Probate is the legal process of estate administration. If you use a last will to state your final wishes, the executor would not be allowed to act independently. The will would be admitted to probate, and the court would provide supervision during the administration process.
The same thing is true if you were to die without any estate planning documents at all. A personal representative would be appointed by the court, and ultimately, the assets would be distributed through the application of the intestate succession laws of the state of Nevada.
While the probate process serves a purpose, it is not necessarily positive for the rightful heirs to an estate. It will typically take about eight months to a year to run its course, and assets cannot be distributed while the estate is being probated. There are also considerable expenses that accumulate during probate.
Anyone that is interested can access probate records, and this loss of privacy is another drawback. Finally, probate opens a window of opportunity for disgruntled parties that may want to challenge the validity of a last will.
Fortunately, there are a number of different ways that you can get assets into the hands of your loved ones outside of probate.
Insurance Policy Proceeds
If you have insurance policies on your life, and you pass away under conditions that are covered, your beneficiary or beneficiaries would be paid directly after you die. The probate court would not be involved in the transactions.
Individual Retirement Accounts
When you name a beneficiary on an individual retirement account form, that person would assume ownership of the account after your passing. Probate would not be a factor.
Community Property With Right of Survivorship
You can add someone else to the title or deed of your home, and they would become a co-owner. This is called joint tenancy with right of survivorship. Nevada is one of a handful of states that recognizes Community Property with Right of Survivorship. You must title the property to include the words “with Right of Survivorship”. In joint tenancy, the right of survivorship is assumed but not so with community property. You must be very specific to include the entire phrase – Community Property with Right of Survivorship. After one of the community property tenants dies, the other one would become the sole owner of the home, and there would be no probate involvement.
Payable on Death Accounts
Banks and brokerages give you the opportunity to add a beneficiary when you open an account. These are called payable on death or transfer on death accounts. While you are living, the beneficiary would have no access to the funds. After you are gone, the beneficiary would obtain a death certificate and present it to the institution. If everything is in order, the funds would be released to the beneficiary in a probate-free manner. With regards to property titled payable on death, in Nevada, there is an 18 month waiting period before the beneficiary can sell the property.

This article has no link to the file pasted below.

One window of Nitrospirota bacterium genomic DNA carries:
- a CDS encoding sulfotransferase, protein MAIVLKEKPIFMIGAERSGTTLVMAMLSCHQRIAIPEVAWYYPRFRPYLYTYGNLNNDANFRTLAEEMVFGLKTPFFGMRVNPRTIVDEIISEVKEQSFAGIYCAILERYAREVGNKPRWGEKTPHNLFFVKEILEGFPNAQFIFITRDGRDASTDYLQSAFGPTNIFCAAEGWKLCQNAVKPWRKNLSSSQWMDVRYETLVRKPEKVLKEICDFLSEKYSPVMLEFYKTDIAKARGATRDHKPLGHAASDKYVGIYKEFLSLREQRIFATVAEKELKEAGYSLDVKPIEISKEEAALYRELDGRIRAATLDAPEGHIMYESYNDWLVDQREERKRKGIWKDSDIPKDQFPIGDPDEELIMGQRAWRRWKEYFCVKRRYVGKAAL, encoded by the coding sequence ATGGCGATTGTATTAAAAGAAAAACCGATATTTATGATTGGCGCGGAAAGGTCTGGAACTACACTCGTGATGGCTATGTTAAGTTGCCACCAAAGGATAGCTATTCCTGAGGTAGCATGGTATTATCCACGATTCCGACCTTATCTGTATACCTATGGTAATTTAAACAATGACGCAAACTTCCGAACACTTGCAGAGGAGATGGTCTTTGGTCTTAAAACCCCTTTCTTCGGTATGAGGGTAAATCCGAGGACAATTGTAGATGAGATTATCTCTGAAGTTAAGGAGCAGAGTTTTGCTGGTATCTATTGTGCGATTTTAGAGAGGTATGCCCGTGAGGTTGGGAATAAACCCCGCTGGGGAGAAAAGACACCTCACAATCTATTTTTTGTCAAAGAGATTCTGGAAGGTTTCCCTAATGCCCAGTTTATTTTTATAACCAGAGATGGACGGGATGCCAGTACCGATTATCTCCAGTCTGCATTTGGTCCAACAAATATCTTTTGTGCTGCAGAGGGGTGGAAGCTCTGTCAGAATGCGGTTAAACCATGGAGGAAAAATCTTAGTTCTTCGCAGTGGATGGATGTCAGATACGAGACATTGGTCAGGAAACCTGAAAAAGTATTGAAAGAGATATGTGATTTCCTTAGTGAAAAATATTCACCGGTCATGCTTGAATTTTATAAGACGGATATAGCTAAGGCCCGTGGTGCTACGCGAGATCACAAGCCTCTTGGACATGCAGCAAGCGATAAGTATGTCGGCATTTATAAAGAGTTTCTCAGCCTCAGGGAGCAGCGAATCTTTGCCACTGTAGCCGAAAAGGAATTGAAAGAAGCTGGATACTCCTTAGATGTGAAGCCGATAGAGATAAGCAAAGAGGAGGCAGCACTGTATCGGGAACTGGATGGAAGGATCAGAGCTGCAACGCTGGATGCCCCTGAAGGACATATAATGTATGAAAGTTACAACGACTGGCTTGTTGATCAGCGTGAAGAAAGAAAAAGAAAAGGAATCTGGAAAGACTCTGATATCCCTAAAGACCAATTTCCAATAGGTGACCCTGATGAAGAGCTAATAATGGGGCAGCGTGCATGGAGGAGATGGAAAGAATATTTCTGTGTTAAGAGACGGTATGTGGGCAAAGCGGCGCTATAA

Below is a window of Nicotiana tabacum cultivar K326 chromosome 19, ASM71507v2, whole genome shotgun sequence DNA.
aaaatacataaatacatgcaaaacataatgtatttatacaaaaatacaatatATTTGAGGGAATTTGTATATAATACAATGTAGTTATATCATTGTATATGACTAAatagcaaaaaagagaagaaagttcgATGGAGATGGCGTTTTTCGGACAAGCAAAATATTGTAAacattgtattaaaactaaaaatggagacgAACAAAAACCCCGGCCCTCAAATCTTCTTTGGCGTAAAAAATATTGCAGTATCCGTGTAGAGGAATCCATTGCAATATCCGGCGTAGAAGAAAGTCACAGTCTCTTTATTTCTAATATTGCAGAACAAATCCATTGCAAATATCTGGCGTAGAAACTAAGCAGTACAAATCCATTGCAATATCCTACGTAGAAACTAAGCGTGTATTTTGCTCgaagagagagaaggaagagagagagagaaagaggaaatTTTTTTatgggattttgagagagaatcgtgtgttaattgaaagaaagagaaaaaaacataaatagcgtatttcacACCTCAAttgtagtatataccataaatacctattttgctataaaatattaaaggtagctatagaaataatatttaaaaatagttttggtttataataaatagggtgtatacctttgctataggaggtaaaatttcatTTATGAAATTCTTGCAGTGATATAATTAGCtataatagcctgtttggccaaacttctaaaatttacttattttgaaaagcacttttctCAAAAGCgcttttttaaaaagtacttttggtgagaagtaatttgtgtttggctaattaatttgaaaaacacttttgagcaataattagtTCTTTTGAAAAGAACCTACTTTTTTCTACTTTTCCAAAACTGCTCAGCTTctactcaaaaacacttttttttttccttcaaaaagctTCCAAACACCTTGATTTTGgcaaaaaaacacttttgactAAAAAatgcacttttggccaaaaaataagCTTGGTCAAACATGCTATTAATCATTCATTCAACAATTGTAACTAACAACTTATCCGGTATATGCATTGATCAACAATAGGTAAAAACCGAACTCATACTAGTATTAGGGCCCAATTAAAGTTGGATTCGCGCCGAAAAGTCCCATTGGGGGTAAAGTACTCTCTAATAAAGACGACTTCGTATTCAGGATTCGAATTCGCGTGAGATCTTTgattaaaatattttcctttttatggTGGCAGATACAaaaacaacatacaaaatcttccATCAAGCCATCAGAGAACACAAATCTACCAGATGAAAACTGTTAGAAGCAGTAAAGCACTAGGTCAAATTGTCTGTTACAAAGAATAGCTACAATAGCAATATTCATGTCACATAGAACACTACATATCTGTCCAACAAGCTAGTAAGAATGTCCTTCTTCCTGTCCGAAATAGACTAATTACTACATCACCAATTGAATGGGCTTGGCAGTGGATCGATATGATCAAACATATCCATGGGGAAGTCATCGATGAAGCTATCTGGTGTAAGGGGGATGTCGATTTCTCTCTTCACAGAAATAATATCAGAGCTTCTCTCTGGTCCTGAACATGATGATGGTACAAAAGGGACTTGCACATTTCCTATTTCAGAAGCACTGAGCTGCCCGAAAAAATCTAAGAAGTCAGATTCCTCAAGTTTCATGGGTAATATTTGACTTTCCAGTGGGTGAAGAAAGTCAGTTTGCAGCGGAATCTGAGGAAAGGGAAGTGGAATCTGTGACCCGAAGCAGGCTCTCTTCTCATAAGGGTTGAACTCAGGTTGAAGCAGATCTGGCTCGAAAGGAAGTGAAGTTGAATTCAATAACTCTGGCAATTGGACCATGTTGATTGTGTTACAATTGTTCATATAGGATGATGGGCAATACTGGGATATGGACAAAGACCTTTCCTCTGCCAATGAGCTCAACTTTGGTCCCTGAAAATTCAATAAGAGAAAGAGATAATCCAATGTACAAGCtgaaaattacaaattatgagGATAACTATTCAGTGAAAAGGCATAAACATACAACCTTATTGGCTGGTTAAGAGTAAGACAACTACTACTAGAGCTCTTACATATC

Revocable Living Trusts
Most people do not use the asset transfer methods listed above to proactively create an estate plan. It is just a fact of life that these transfers do not have to be supervised by the probate court. However, it is possible to potentially plan your estate with probate avoidance in mind.
A revocable living trust is the ideal estate planning tool for a wide range of different individuals. The first thing to take note of is the fact that this device is in fact revocable, so you are not bound by your decision to establish the trust. If you ever change your mind, you can dissolve it entirely and take back direct personal possession of the property.
You maintain control while the trust is intact, because you can act as the trustee and the beneficiary while you are still alive. In the trust declaration, you name a successor trustee to administer the trust after you are gone, and your heirs would be the successor beneficiaries.
When the time comes, the successor trustee would distribute assets to the successor beneficiaries in accordance with your wishes as stated in the trust declaration. These distributions would not be subject to the costly, time-consuming, and intrusive process of probate.
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If you would like to discuss your estate planning objectives with a knowledgeable attorney from our firm, we are here to help. You can send us a message through our contact page to request a consultation appointment, and we can be reached by phone at 775-823-9455.